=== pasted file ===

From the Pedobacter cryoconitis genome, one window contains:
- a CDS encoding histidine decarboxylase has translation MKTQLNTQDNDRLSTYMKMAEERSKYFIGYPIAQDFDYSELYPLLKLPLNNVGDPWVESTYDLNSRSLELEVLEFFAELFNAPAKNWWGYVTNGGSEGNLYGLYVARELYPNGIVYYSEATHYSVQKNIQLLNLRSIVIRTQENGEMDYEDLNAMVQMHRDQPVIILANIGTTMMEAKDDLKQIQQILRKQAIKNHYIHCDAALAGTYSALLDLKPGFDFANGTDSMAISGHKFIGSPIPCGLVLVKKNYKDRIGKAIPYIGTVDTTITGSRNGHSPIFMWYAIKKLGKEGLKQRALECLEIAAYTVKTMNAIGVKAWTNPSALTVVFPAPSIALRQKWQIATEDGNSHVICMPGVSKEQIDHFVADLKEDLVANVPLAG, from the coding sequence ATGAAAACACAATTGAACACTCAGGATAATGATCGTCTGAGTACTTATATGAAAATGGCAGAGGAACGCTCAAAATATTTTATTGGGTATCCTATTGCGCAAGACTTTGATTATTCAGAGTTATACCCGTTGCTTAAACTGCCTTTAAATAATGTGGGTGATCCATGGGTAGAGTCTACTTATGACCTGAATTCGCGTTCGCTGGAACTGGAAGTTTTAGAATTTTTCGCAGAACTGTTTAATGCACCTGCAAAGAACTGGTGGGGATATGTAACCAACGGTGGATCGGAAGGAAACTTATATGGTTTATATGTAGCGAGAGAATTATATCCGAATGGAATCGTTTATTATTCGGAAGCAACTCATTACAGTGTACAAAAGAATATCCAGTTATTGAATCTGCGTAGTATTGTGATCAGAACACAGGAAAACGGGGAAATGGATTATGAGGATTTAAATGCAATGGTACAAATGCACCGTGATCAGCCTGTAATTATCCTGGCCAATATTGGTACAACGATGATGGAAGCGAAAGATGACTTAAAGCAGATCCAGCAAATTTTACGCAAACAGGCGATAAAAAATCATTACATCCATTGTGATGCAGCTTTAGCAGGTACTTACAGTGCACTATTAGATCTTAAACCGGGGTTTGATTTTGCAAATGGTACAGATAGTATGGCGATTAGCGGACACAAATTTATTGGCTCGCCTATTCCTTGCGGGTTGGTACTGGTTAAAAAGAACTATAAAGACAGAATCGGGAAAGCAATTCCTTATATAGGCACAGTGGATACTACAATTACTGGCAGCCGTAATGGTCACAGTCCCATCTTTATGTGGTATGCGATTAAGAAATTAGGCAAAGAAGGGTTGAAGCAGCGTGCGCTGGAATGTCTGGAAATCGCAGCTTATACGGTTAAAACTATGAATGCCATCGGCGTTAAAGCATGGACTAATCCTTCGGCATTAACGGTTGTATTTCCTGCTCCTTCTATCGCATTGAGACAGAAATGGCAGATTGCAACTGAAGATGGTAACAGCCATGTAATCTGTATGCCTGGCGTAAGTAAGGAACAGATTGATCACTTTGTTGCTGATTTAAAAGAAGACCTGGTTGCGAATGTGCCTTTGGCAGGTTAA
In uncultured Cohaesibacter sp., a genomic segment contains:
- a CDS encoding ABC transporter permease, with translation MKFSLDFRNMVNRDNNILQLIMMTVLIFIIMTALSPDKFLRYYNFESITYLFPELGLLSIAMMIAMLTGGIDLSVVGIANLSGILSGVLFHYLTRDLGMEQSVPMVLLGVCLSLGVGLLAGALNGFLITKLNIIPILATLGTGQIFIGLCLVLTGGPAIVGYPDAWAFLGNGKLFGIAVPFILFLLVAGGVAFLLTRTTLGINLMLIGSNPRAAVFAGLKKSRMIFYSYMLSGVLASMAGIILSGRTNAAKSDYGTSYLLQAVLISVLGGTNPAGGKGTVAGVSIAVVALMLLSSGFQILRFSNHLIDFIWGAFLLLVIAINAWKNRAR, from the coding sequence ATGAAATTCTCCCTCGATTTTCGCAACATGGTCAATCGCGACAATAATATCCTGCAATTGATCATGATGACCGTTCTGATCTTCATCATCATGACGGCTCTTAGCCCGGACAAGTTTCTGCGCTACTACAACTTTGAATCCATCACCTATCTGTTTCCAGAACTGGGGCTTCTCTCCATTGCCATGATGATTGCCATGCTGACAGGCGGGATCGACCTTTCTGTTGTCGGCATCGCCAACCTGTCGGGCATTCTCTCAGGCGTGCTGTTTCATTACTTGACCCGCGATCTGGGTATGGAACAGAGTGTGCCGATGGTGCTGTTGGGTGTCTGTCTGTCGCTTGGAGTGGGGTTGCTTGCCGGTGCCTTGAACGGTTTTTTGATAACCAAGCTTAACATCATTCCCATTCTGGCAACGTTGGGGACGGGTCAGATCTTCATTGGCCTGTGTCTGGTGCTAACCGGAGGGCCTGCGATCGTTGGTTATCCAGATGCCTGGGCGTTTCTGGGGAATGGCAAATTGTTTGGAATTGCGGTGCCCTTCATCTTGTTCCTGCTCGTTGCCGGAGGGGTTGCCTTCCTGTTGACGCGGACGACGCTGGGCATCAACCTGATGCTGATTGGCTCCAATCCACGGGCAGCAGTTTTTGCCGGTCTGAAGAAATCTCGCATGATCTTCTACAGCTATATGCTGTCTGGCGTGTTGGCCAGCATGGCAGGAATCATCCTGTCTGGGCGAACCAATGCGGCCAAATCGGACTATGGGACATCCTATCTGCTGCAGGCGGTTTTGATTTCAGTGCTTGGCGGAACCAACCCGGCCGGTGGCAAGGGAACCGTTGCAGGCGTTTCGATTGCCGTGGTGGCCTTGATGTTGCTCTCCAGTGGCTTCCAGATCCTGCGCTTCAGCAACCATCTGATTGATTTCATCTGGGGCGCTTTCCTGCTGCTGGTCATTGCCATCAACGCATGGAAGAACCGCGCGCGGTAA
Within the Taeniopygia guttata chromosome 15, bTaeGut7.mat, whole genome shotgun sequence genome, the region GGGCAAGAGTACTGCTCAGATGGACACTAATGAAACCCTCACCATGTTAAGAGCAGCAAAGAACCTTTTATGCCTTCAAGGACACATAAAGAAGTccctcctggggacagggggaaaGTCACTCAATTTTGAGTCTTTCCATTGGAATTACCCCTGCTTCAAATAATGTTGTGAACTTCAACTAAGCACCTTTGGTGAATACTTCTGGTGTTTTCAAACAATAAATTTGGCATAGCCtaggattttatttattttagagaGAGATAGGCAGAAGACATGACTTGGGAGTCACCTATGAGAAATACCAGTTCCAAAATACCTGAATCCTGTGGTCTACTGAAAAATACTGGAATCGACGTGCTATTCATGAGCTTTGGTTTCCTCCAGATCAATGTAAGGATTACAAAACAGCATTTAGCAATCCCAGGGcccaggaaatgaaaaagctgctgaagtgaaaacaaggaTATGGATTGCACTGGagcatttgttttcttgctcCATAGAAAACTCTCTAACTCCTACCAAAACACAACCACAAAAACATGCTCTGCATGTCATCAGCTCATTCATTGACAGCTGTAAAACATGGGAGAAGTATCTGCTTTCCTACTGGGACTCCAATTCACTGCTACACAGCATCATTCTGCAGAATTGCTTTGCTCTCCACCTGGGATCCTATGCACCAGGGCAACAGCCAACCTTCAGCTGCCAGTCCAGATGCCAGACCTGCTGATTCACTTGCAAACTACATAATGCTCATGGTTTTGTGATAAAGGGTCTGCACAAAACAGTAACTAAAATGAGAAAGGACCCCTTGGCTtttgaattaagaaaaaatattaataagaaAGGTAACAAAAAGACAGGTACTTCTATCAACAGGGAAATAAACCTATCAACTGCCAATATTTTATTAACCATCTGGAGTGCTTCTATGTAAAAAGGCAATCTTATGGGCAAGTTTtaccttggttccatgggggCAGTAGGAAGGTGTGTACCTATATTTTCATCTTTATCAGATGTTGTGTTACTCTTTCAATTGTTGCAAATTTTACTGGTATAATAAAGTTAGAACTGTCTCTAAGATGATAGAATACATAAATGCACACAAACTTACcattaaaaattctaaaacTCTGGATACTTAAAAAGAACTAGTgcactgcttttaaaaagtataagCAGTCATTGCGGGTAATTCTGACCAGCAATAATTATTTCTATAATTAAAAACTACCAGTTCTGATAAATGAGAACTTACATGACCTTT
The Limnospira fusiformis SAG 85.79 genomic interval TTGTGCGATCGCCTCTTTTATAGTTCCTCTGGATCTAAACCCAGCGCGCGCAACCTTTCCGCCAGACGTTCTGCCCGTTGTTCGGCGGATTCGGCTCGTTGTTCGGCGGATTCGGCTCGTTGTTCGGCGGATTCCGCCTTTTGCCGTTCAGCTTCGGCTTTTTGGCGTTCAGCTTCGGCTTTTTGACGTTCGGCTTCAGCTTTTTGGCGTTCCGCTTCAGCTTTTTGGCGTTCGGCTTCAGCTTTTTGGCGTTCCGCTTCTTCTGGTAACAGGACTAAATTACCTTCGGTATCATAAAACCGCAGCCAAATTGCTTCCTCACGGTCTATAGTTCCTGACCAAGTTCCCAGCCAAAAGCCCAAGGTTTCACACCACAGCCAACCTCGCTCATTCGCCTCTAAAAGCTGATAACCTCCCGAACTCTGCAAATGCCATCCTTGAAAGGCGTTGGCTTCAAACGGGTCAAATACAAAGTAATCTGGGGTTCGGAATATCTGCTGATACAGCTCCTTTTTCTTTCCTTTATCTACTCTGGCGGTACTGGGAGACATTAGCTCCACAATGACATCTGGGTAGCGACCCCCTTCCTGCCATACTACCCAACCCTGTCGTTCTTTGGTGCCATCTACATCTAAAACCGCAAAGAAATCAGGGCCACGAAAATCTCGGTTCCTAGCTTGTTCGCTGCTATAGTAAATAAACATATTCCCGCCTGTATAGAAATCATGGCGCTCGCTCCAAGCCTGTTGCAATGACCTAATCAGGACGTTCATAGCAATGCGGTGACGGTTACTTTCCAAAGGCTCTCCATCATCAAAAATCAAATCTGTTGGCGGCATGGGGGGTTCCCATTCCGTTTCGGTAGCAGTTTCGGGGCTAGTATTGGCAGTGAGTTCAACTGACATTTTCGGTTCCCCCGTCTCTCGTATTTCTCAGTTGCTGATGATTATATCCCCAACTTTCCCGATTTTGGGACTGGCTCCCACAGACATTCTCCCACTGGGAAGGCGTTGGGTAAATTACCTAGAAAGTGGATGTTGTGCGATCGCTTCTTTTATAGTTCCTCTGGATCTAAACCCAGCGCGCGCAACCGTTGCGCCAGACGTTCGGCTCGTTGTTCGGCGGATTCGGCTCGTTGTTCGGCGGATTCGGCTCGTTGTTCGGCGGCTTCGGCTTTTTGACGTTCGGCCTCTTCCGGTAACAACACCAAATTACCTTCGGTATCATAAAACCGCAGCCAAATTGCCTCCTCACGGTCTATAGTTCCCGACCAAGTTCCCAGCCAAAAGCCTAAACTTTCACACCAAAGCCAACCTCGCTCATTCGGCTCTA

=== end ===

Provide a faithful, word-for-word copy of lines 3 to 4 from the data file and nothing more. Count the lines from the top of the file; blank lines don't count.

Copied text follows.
In uncultured Cohaesibacter sp., a genomic segment contains:
- a CDS encoding ABC transporter permease, with translation MKFSLDFRNMVNRDNNILQLIMMTVLIFIIMTALSPDKFLRYYNFESITYLFPELGLLSIAMMIAMLTGGIDLSVVGIANLSGILSGVLFHYLTRDLGMEQSVPMVLLGVCLSLGVGLLAGALNGFLITKLNIIPILATLGTGQIFIGLCLVLTGGPAIVGYPDAWAFLGNGKLFGIAVPFILFLLVAGGVAFLLTRTTLGINLMLIGSNPRAAVFAGLKKSRMIFYSYMLSGVLASMAGIILSGRTNAAKSDYGTSYLLQAVLISVLGGTNPAGGKGTVAGVSIAVVALMLLSSGFQILRFSNHLIDFIWGAFLLLVIAINAWKNRAR, from the coding sequence ATGAAATTCTCCCTCGATTTTCGCAACATGGTCAATCGCGACAATAATATCCTGCAATTGATCATGATGACCGTTCTGATCTTCATCATCATGACGGCTCTTAGCCCGGACAAGTTTCTGCGCTACTACAACTTTGAATCCATCACCTATCTGTTTCCAGAACTGGGGCTTCTCTCCATTGCCATGATGATTGCCATGCTGACAGGCGGGATCGACCTTTCTGTTGTCGGCATCGCCAACCTGTCGGGCATTCTCTCAGGCGTGCTGTTTCATTACTTGACCCGCGATCTGGGTATGGAACAGAGTGTGCCGATGGTGCTGTTGGGTGTCTGTCTGTCGCTTGGAGTGGGGTTGCTTGCCGGTGCCTTGAACGGTTTTTTGATAACCAAGCTTAACATCATTCCCATTCTGGCAACGTTGGGGACGGGTCAGATCTTCATTGGCCTGTGTCTGGTGCTAACCGGAGGGCCTGCGATCGTTGGTTATCCAGATGCCTGGGCGTTTCTGGGGAATGGCAAATTGTTTGGAATTGCGGTGCCCTTCATCTTGTTCCTGCTCGTTGCCGGAGGGGTTGCCTTCCTGTTGACGCGGACGACGCTGGGCATCAACCTGATGCTGATTGGCTCCAATCCACGGGCAGCAGTTTTTGCCGGTCTGAAGAAATCTCGCATGATCTTCTACAGCTATATGCTGTCTGGCGTGTTGGCCAGCATGGCAGGAATCATCCTGTCTGGGCGAACCAATGCGGCCAAATCGGACTATGGGACATCCTATCTGCTGCAGGCGGTTTTGATTTCAGTGCTTGGCGGAACCAACCCGGCCGGTGGCAAGGGAACCGTTGCAGGCGTTTCGATTGCCGTGGTGGCCTTGATGTTGCTCTCCAGTGGCTTCCAGATCCTGCGCTTCAGCAACCATCTGATTGATTTCATCTGGGGCGCTTTCCTGCTGCTGGTCATTGCCATCAACGCATGGAAGAACCGCGCGCGGTAA